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The Word of the Day is "Shortage": Why Can't Employers Find Workers?

There are millions of job openings but no takers.
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Shortage of Applicants

Why Can't Employers Find Workers?

  1. Enhanced Unemployment Benefits
  2. Lack of Child Care
  3. Fear of Getting Covid

The WSJ came up with those answers but listed them in reverse.

Why Work?

Reason number 1 is key. When you pay people more to be unemployed than they make employed you see charts like the lead chart.

Fear of getting Covid is a copout for "I'd rather collect unemployment." 

On top of unemployment insurance, we had three rounds of Covid stimulus, fired in shotgun fashion. 

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All Kinds of Shortages

Shortages are not just in job applications.

I searched the most recent Fed Beige Book, a synopsis of economic activity in the 12 Fed districts, and counted 42 instances of "short". 

Word of the Day Examples

  • Auto sales grew, even as new-vehicle inventories remained constrained by microchip shortages.
  • Commercial and delivery drivers were specifically cited as in short supply, as were specialty and skilled tradespeople.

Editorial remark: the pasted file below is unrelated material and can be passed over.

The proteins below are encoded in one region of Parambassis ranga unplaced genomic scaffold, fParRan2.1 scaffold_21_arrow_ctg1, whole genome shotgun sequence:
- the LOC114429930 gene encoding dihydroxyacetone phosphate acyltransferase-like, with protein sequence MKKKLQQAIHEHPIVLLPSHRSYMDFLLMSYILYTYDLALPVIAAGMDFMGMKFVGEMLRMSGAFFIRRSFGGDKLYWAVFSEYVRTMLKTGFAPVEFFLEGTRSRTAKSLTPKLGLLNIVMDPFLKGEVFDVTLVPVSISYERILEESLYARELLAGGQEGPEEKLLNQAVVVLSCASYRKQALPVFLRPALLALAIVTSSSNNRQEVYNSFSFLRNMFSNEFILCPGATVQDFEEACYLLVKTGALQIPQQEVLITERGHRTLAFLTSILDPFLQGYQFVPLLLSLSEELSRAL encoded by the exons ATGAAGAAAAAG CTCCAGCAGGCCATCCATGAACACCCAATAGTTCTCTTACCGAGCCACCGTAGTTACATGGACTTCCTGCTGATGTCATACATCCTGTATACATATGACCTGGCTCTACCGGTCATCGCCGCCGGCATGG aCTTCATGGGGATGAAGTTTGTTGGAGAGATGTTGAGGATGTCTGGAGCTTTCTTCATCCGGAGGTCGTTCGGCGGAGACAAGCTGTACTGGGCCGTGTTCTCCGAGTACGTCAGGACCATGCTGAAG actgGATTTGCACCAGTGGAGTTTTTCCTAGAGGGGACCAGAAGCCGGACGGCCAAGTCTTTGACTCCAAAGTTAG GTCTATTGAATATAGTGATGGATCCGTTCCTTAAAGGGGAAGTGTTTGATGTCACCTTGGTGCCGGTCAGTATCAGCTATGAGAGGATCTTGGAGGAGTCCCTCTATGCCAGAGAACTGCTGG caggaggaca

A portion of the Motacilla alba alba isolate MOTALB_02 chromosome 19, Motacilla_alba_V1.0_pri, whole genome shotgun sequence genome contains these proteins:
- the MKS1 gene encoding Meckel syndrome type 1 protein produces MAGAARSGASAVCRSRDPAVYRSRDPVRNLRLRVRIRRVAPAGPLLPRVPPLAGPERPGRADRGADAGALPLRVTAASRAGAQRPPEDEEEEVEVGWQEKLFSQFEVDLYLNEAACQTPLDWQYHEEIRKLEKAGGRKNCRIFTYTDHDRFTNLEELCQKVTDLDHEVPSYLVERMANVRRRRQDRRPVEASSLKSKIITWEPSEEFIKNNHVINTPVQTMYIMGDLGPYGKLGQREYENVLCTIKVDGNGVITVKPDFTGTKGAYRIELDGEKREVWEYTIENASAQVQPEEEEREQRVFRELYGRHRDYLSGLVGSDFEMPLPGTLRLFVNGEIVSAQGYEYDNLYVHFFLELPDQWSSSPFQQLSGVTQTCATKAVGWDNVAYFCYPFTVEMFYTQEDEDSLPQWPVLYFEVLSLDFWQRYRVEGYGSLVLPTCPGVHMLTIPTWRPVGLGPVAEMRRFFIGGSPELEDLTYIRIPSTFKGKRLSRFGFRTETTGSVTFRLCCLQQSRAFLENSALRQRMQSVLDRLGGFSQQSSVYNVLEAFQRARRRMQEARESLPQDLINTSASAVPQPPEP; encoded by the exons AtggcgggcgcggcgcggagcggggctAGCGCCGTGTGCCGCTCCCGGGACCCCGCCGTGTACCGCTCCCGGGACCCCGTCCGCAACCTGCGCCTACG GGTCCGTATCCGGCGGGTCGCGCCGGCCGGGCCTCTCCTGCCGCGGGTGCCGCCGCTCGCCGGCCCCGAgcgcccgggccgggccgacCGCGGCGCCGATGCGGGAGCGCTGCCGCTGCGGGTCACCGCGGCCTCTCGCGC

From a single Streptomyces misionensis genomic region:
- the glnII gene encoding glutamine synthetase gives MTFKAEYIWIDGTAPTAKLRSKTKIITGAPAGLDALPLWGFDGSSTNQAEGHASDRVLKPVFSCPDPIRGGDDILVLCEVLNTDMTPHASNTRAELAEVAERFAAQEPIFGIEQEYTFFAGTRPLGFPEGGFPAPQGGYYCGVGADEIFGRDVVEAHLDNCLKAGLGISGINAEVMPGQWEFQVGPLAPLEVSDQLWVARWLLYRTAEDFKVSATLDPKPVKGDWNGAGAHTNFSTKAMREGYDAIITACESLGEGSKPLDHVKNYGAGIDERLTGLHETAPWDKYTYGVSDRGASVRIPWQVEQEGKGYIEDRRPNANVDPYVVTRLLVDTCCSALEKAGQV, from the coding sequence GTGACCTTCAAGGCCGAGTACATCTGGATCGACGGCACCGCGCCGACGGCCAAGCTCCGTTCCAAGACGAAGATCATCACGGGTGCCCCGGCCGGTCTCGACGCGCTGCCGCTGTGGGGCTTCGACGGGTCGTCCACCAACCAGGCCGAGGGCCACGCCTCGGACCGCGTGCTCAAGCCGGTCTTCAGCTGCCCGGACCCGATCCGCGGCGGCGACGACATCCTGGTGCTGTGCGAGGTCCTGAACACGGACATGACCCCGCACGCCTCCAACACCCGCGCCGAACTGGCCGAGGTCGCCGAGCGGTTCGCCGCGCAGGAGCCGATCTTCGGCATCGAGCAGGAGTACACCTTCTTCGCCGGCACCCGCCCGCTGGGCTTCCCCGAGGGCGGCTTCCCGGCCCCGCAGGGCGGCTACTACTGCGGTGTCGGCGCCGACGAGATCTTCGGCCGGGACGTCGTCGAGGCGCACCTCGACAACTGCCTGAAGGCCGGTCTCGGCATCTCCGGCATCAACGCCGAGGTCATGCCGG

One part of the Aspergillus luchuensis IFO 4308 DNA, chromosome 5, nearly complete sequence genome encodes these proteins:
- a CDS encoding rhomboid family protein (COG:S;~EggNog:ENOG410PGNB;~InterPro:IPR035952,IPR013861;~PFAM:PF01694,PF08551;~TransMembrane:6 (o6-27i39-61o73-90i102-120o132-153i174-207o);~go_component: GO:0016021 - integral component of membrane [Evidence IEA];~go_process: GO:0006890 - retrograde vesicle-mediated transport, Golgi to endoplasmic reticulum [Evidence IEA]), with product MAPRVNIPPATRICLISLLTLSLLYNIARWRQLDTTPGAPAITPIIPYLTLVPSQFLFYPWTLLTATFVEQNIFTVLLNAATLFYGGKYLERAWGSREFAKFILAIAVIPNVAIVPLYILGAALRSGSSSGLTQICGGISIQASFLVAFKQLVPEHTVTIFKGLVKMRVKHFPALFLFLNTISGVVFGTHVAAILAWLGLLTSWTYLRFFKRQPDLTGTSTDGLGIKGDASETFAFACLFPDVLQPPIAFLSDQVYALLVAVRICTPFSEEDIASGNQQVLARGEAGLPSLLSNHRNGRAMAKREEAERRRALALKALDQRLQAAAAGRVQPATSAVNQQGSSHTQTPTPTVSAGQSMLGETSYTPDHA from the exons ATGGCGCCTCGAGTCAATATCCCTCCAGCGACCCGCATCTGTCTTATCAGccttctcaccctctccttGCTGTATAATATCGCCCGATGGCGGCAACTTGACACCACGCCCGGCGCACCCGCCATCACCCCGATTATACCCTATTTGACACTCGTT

• Both manufacturers and retailers faced delays and shortages of raw materials and finished goods.
  • Commercial and residential real estate markets extended their earlier trends, as industrial properties and single-family homes remained in high demand and short supply.
  • Hospitality contacts anticipate seasonal worker shortages this summer due to limits on visas
  • Sales in some categories, notably furniture, have reportedly been constrained by inventory shortages due to supply chain delays. 
  • The main concerns expressed pertain to costs of materials and shortages of materials and skilled workers.
  • The Texas freeze and the Suez Canal blockage further contributed to commodity shortages and price spikes. 
  • Material shortages tempered expectations for continued growth.
  • Two-thirds of transportation contacts expected demand to improve further in coming months even as driver shortages persist.
  • Manufacturers experienced robust growth and demand that often-exceeded production capacity, due in part to labor constraints and shortages and shipping delays of raw materials.

An quote from the Richmond that pertains directly to open positions and labor shortages.

Several contacts noted that they had open positions, but difficulties recruiting workers constrained employment growth. A hotelier said they were able to hire some front desk workers but had unfilled cleaning staff positions and little interest from workers in those jobs. Several firms also reported increased turnover and challenges retaining workers.